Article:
Singer-songwriter Prince vanishes from social media

This file picture from 2011 shows US singer Prince performing on the main stage during The Hop Farm music festival, in Paddock Wood, Kent.

NEW YORK - Prince, whose distaste for the music industry's conventions is well known, has abruptly disappeared from social media after tentative efforts to promote his two new albums.

As of late Tuesday, the megastar's Twitter and Facebook accounts had both disappeared and almost all videos from his official account had been taken off YouTube.

He offered no immediate commentary - on social media or elsewhere - on the reasons for the action.

But his two latest albums, which he released simultaneously last September, remained on the streaming service Spotify.

The move puts him at odds with most musicians, both newcomers and longtime stars, who have considered social media a virtual obligation to reach out to fans.

A number of stars - most famously Taylor Swift - have criticised Spotify, accusing it of insufficient payouts to artists, but have nonetheless invested sustained energy in Facebook, Twitter and YouTube.

Prince had entered social media to promote the latest two albums but had barely disguised his lack of enthusiasm.

He advertised a Facebook question-and-answer session after he joined the site but, after hours of queries, he responded to just one - an esoteric matter about audio tuning - by offering a link to an article.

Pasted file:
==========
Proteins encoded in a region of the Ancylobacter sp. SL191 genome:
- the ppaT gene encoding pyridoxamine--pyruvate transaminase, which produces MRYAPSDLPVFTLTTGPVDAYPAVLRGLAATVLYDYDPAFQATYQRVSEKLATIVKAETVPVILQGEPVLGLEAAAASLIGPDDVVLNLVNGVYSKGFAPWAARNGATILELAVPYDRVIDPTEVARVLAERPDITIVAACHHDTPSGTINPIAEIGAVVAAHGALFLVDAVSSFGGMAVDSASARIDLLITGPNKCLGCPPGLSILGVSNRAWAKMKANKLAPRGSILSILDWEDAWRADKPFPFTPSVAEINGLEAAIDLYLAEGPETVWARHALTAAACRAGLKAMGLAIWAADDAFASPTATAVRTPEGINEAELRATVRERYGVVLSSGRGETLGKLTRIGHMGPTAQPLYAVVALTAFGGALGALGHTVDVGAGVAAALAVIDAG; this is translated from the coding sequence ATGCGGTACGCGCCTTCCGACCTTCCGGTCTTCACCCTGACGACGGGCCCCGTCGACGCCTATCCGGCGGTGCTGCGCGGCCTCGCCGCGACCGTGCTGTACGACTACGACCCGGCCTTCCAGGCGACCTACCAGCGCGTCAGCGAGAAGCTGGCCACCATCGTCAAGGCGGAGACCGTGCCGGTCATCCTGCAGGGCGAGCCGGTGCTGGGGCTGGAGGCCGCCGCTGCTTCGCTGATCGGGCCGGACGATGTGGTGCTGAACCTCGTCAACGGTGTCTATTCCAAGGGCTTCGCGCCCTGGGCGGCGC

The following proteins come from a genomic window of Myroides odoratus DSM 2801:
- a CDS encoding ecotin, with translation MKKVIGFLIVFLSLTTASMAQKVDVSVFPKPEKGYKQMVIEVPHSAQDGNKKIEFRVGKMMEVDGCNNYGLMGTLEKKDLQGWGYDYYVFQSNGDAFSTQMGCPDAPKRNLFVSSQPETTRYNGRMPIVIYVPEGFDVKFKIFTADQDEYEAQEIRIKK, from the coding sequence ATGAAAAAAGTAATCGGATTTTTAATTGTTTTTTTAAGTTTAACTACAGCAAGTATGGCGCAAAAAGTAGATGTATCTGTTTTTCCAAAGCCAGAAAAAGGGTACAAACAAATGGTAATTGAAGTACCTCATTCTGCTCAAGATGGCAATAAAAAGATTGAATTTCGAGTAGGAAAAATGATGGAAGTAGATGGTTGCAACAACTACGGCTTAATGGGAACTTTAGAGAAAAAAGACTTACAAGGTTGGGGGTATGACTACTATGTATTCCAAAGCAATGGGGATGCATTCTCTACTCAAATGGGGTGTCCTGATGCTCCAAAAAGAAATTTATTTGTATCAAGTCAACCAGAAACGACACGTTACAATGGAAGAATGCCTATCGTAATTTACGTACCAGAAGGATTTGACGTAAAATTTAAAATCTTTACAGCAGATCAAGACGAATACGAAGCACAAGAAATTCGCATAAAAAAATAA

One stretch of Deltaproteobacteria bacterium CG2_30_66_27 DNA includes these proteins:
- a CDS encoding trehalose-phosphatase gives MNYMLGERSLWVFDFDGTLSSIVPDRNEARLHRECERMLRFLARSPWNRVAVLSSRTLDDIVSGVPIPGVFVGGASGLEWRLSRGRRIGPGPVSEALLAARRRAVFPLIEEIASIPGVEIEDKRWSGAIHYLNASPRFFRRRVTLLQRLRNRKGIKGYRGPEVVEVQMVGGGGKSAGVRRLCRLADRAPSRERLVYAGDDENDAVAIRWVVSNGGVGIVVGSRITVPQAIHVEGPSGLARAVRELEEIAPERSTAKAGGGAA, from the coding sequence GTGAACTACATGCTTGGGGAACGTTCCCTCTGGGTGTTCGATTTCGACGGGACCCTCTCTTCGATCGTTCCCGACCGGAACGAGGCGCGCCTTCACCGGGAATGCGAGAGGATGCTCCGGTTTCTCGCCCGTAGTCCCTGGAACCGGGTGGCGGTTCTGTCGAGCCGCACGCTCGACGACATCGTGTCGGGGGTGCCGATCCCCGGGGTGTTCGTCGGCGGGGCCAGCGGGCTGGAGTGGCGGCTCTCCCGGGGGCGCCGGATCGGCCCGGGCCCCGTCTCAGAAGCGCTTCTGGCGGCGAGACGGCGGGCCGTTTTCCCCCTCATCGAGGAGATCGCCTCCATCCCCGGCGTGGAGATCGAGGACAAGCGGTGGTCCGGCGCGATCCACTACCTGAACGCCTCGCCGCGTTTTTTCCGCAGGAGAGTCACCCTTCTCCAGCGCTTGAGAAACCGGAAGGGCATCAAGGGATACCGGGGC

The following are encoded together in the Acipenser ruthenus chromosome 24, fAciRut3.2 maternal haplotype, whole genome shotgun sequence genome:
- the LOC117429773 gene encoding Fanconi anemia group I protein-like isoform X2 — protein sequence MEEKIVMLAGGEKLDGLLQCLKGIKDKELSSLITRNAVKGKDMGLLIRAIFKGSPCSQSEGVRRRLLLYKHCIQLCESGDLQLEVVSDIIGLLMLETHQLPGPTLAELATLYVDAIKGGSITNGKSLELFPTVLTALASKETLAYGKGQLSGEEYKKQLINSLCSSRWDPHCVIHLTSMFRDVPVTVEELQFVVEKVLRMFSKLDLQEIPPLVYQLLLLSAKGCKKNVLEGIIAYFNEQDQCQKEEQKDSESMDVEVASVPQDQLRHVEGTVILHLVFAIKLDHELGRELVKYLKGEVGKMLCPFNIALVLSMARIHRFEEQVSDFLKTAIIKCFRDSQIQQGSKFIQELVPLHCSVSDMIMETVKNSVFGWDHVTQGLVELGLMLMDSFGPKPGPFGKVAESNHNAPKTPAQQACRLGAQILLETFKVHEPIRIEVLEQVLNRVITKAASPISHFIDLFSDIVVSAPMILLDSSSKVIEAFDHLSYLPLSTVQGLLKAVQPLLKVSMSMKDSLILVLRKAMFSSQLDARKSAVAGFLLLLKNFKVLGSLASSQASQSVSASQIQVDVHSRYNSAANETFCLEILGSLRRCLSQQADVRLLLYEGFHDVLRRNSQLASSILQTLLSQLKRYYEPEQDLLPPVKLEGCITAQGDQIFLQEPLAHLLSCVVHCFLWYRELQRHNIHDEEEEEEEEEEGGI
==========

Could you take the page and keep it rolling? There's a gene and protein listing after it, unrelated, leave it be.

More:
The Purple Rain legend is known for bristling at the commercial advice of the music industry.

Two decades ago, he wrote "slave" on his cheek and changed his name to the unpronounceable "love symbol" to protest his contractual terms with Warner Brothers.

But he returned to Warner Brothers for his latest two albums - Art Official Age and Plectrumelectrum, the latter performed with the all-female trio 3rdEyeGirl.

He was an early proponent of the Internet but later campaigned to crack down on unauthorised use of his songs.

He released his last album in 2010 on a CD distributed as an insert to several European newspapers.

In an interview at the time with one of the newspapers, Britain's Daily Mirror, he declared the Internet to be "completely over" and said of digital gadgets: "They just fill your head with numbers and that can't be good for you."